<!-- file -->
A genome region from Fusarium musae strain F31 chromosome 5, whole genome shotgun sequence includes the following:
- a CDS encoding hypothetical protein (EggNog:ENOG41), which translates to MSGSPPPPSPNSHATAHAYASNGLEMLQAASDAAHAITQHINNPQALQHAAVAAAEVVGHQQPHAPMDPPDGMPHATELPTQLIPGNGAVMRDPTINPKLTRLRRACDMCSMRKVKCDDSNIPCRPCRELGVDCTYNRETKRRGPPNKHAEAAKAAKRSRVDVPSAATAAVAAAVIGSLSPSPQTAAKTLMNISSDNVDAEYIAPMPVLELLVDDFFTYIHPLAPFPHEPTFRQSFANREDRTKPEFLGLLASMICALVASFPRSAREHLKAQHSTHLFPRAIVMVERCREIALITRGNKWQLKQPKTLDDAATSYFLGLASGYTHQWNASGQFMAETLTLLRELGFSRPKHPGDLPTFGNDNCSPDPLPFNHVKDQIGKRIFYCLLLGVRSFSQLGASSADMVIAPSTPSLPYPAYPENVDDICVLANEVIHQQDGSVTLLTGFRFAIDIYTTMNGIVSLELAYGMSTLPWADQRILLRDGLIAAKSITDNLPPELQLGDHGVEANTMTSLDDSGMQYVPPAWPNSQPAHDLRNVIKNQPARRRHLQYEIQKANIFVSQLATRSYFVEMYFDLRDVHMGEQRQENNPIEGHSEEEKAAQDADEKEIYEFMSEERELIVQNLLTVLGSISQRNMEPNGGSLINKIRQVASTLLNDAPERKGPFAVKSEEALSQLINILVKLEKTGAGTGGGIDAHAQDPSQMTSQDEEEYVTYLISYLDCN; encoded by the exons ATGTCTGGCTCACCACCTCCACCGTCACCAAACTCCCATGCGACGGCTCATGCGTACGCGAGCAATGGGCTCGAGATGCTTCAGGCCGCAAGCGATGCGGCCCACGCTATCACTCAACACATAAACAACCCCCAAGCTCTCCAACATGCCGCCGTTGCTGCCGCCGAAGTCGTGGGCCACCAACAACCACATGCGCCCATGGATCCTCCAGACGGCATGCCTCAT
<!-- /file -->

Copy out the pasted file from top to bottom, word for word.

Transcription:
A genome region from Fusarium musae strain F31 chromosome 5, whole genome shotgun sequence includes the following:
- a CDS encoding hypothetical protein (EggNog:ENOG41), which translates to MSGSPPPPSPNSHATAHAYASNGLEMLQAASDAAHAITQHINNPQALQHAAVAAAEVVGHQQPHAPMDPPDGMPHATELPTQLIPGNGAVMRDPTINPKLTRLRRACDMCSMRKVKCDDSNIPCRPCRELGVDCTYNRETKRRGPPNKHAEAAKAAKRSRVDVPSAATAAVAAAVIGSLSPSPQTAAKTLMNISSDNVDAEYIAPMPVLELLVDDFFTYIHPLAPFPHEPTFRQSFANREDRTKPEFLGLLASMICALVASFPRSAREHLKAQHSTHLFPRAIVMVERCREIALITRGNKWQLKQPKTLDDAATSYFLGLASGYTHQWNASGQFMAETLTLLRELGFSRPKHPGDLPTFGNDNCSPDPLPFNHVKDQIGKRIFYCLLLGVRSFSQLGASSADMVIAPSTPSLPYPAYPENVDDICVLANEVIHQQDGSVTLLTGFRFAIDIYTTMNGIVSLELAYGMSTLPWADQRILLRDGLIAAKSITDNLPPELQLGDHGVEANTMTSLDDSGMQYVPPAWPNSQPAHDLRNVIKNQPARRRHLQYEIQKANIFVSQLATRSYFVEMYFDLRDVHMGEQRQENNPIEGHSEEEKAAQDADEKEIYEFMSEERELIVQNLLTVLGSISQRNMEPNGGSLINKIRQVASTLLNDAPERKGPFAVKSEEALSQLINILVKLEKTGAGTGGGIDAHAQDPSQMTSQDEEEYVTYLISYLDCN; encoded by the exons ATGTCTGGCTCACCACCTCCACCGTCACCAAACTCCCATGCGACGGCTCATGCGTACGCGAGCAATGGGCTCGAGATGCTTCAGGCCGCAAGCGATGCGGCCCACGCTATCACTCAACACATAAACAACCCCCAAGCTCTCCAACATGCCGCCGTTGCTGCCGCCGAAGTCGTGGGCCACCAACAACCACATGCGCCCATGGATCCTCCAGACGGCATGCCTCAT